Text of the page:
Wednesday, November 01, 2006

remembering the saints

Today is All Saints Day. It's the day we remember all of those who came before us, those people whose lives have provided the generational foundations which undergird our own. It's not just about the saint saints, those untouchable "superstars" who have been officially canonized by the church - it's about the people who struggle daily to live good lives by sharing their spirit of love with us. Parents. Grandparents. Siblings and friends.

Last year, we ("we" meaning "the St. James's staff") decided to set up a microphone on the front steps of the church and read the full names and ages of all the U.S. soldiers who had been killed in Iraq and Afghanistan since the inception of the war. There were about 2,200 names, and it took us about two and a half hours. This year, we felt it would only be right to do the same for those killed since All Saints Day last year. Sadly, we still had a list of more than 900 names to read. The median age in this list of departed was around 21.

From the portico of the church, those attending the noon Eucharist service took turns reading names from a multi-page printout. I read a series of fifty names somewhere in the mid-400s. By odd coincidence, two of the first three names were Christophers. Another couple of Christophers showed up later in my list. Almost every name I read was younger than I by several years.

This service is a powerful experience, but not always in the way you might expect. Yes, it is shocking when the first few names are followed by numbers like "20" or "22" - even some that end in "-teen". Yes, it is awe-inspiring and awful that a list of young dead takes an hour to read aloud. But the thing I was most mortified about was how un-personal the whole experience became somewhere in the middle. After a certain number of names and ages, the wave of sound became blurry and abstract. I couldn't imagine faces with names anymore. It felt fuzzy and run-together. It's the same mechanism that allows someone to fall asleep in the midst of loud music: as long as the sound is constant, it can be tuned out, ignored. White noise. I realized this as I stood listening and trying to make each name personal to me, to attach meanings to them. Instead, it was like a photo negative of what I should have felt. Blankness where there should have been...something. And I think it's mostly due to the sheer number: too many to keep up with.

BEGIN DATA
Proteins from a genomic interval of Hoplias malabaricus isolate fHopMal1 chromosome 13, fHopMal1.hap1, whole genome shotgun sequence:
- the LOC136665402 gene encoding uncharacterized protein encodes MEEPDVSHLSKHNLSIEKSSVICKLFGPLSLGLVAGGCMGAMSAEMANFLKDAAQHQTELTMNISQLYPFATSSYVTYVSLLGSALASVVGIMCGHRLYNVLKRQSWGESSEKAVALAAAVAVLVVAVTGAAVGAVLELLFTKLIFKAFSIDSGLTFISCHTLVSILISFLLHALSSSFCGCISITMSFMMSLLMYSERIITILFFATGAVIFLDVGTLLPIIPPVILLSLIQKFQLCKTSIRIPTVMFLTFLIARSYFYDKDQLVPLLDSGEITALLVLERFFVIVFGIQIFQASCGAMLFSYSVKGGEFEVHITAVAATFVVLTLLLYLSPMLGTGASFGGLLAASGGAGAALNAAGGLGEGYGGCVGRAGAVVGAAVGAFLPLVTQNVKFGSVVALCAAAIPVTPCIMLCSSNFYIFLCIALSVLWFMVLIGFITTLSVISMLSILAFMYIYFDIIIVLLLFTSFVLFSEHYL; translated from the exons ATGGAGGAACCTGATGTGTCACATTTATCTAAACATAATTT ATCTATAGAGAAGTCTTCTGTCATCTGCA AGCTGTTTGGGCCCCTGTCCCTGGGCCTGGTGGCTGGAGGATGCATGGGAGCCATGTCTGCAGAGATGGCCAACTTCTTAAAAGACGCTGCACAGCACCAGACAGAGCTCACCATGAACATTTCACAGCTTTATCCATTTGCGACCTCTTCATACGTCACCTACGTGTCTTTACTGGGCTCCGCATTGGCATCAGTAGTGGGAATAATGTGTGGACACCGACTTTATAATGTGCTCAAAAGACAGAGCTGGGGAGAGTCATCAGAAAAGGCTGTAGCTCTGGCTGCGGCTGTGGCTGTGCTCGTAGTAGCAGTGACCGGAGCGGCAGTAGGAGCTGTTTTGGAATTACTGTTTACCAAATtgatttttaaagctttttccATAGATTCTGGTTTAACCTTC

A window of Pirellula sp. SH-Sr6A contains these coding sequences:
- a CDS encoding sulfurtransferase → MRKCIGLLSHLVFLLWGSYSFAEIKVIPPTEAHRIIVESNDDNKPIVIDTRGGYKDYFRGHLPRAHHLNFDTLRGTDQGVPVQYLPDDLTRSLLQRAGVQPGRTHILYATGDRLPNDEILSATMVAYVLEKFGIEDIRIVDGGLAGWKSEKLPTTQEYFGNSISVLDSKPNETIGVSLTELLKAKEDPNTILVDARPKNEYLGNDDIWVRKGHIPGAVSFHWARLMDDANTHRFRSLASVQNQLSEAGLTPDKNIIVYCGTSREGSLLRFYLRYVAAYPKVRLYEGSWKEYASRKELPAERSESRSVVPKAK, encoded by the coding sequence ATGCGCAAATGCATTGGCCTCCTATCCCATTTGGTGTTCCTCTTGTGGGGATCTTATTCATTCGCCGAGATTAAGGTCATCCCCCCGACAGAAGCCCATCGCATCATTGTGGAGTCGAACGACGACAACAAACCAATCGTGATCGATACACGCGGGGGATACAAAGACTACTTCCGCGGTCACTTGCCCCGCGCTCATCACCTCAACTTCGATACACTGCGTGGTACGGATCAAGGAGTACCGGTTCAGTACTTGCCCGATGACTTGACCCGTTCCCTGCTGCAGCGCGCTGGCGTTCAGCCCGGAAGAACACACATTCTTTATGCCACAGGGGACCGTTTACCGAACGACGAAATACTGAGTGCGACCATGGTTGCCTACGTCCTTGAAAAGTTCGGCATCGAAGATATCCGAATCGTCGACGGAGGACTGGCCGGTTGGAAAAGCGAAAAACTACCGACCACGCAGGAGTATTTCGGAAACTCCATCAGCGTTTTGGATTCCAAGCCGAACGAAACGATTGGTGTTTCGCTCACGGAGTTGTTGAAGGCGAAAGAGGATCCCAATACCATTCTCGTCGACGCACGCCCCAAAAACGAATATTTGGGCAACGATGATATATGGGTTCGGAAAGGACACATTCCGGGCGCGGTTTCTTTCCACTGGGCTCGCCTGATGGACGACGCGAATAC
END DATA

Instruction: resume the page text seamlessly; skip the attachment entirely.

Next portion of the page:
Nowadays, when someone questions what we're doing in Iraq in the first place, many people respond with, "Well, we shouldn't worry about why we're there now - we need to worry about how to fix it and get out." We do need to figure out how to fix things and get out. But that first question, the one about why we're there in the first place? I can think of over 900 really good reasons that question deserves an answer.


Anonymous said...

The President of the United States knows more than we ever will about terrorism. Regardless of political camp, one must trust the President when it comes to protecting the people he is entrusted to protect. Are you not willing to die for what you believe in? Do you believe in freedom enough to die for it? Does God not tell us to obey our leaders? If so, then arn't these soldiers who died for their country saints in their own rite?

lauren said...

chris, i'm glad you're updating more regularly. i enjoy your blog.